I must have made a noise of some sort, as it occurred to me, all these years later, that there might have been another reason Usborne Bryant had suddenly stopped being not exactly friends with me. I had thought it was that he saw his chance to ingratiate himself with Cressingham and Ratcliffe and the rest of the circle he aspired to—and certainly turning his clever tongue to mockery of my awkwardness got him the entrée he wanted—but it was true that only the week before I had beaten him in the school’s Latin translation competition. I had not generally won competitions—I was no greater favorite with the masters than I was with the boys—and I did remember, now, actually saying something to Usborne Bryant, something I had meant as a joke about how rarely anyone beat him at anything to do with language, but which he must have taken as a taunt. As gloating. The thought that I might have seemed like a threat to him was so ludicrous that I could scarcely understand it.

Gault said eagerly, “You saw it, too. You knew him at school, didn’t you?”

I recognized the trap; any agreement, any common ground, no matter how narrow, was leverage for him. I said, “Usborne Bryant is… is dead. Because of this.” I shook the cigar box slightly, so that the poppet slid across the bottom in a dry, awful rustling to hit the side, and watched Gault wince.

“What do you want me to do?” he said sullenly.

“Destroy this,” I said. “And the others.”

The high color drained from his face. “The… the others?”

“…Did you think I didn’t know?” It occurred to me, belatedly, that perhaps most visitors to Gault’s rooms could not feel the poppets whispering malice among themselves.

“I can’t destroy them!” he said, which was almost certainly not what he had meant to say.

I realized that where Usborne Bryant had tried, successfully or otherwise, to create a charmed circle of his friends, Gault had instead created this circle of poppets, of witless spite, of vengeful envy. I wondered how many of his other friends had lost a necktie or a handkerchief. I wondered how many of his other friends had days when they felt ill and did not know why.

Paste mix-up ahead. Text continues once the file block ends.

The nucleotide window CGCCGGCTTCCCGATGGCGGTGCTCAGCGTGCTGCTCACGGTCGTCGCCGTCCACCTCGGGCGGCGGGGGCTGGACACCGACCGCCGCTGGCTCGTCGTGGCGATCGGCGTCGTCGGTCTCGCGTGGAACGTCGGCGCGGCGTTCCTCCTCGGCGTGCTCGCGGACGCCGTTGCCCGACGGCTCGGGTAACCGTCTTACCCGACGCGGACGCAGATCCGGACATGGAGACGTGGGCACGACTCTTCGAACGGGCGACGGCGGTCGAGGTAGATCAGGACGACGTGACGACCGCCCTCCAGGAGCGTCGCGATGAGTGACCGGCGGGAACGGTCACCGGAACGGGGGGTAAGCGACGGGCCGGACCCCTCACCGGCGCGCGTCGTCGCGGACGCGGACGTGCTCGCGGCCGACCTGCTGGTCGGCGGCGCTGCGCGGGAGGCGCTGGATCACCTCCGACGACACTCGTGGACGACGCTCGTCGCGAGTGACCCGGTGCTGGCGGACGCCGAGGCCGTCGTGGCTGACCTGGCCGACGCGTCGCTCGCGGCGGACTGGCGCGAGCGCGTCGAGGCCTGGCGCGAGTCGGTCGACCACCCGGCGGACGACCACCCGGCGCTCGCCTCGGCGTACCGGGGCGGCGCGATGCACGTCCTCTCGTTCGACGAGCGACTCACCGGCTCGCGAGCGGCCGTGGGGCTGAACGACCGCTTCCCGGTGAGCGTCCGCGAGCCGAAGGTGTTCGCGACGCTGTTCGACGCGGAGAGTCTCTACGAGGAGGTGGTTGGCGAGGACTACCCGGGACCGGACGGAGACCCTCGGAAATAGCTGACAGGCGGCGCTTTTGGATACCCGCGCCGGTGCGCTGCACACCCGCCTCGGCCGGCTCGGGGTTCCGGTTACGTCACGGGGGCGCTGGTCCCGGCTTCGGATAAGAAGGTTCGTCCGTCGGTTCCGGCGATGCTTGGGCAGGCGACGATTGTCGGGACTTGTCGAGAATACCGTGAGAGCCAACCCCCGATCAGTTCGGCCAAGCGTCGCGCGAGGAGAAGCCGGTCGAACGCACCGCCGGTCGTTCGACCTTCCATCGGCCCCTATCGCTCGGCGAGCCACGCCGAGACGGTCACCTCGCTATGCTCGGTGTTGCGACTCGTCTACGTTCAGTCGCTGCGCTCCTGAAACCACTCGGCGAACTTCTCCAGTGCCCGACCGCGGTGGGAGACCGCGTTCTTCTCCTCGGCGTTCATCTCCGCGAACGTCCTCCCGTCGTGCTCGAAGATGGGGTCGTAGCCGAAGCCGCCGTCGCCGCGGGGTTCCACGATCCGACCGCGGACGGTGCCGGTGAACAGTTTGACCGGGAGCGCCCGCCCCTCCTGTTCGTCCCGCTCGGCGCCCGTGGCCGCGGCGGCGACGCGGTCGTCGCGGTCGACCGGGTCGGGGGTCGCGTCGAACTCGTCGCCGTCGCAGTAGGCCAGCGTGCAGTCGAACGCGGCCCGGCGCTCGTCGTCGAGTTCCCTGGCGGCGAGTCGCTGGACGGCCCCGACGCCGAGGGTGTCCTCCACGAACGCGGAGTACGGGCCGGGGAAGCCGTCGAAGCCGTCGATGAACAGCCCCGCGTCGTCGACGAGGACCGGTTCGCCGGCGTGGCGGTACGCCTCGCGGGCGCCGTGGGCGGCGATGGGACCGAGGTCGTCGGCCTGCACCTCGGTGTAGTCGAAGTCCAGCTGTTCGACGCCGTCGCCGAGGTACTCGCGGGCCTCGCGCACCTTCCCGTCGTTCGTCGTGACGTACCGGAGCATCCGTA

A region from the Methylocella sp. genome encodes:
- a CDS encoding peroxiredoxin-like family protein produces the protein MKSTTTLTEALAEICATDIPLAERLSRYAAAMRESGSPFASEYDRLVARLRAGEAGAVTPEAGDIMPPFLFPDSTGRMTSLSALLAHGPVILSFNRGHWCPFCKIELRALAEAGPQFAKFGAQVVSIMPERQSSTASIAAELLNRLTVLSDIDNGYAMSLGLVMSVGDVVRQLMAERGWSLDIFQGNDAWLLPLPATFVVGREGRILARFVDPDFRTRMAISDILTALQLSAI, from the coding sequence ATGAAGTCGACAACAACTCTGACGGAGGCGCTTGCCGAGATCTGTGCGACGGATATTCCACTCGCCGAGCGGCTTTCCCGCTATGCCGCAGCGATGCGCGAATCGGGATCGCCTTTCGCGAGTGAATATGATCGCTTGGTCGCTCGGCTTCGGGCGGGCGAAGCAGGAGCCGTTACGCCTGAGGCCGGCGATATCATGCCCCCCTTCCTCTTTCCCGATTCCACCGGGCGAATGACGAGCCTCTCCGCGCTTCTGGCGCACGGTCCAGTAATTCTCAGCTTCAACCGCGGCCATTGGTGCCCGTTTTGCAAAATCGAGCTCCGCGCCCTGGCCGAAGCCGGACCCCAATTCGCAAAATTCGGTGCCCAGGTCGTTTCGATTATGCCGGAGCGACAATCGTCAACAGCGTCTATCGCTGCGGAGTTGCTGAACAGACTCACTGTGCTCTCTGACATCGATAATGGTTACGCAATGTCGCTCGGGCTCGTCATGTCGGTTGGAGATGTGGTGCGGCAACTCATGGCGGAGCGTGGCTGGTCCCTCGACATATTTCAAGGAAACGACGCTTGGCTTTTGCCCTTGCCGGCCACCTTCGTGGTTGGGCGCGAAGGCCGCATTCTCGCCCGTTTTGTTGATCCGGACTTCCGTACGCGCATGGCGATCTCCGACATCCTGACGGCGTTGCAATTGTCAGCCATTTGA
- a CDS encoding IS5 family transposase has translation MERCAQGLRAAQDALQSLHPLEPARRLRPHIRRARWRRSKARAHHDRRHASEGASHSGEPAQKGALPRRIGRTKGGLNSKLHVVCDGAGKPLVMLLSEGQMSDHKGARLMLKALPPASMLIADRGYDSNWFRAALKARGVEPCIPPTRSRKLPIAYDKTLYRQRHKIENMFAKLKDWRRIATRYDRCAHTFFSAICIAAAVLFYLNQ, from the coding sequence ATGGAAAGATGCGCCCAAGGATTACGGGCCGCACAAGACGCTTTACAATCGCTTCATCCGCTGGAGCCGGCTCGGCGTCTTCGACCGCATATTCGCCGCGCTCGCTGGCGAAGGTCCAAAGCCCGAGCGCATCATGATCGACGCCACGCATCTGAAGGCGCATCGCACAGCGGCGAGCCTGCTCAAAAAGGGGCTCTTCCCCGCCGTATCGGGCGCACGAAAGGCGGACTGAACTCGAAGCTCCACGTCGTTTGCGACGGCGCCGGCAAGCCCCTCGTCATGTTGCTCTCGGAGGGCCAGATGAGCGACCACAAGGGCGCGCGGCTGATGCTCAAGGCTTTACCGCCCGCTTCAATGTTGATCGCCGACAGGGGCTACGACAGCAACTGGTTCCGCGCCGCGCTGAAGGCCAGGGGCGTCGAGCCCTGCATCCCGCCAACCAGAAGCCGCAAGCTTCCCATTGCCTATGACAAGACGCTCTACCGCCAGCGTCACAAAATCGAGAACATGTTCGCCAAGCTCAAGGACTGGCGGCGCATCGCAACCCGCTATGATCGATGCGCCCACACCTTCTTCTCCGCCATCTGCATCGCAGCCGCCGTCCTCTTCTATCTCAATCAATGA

“Burn them,” I said. “Burn all of them.”

“You can’t do anything to me if I don’t,” he said. “Don’t even try to pretend you would go to the police.”

“No,” I said, for this gambit at least I had realized would be coming. “I’ll go to Oliver Corcoran.”

I did not know if Corcoran would believe me, but I thought he might. Gault thought so, too; I could tell by the way his eyes narrowed and his mouth got tight, a fraction of his essential meanness showing on his face.

I did not need to ask if one of Gault’s poppets wore Corcoran’s likeness.

I am not a strong-willed man, but I learned obstinacy very young, and obstinacy was really all it required. I sat in Victor Gault’s wingchair and waited, and slowly he brought me the poppets. After each one, he stopped, as if he thought perhaps I would not be able to tell there was another still to come; by the end, he was nearly weeping.

Holding the cigar-box full of poppets on my lap was very like holding a wasp’s nest. I said, “Will you burn them?”

He wanted to lie to me, but apparently he knew it was hopeless. “I can’t,” he said with some agony in his voice I could not share.

“Then I will,” I said. I stood up; he seemed poised for a moment to block my path, but then he turned and made for the sideboard, and the decanters on it, instead. I went through a pocket door and found, as I had expected, a tiny, useless kitchen. It had a sink, which was all the use I needed of it.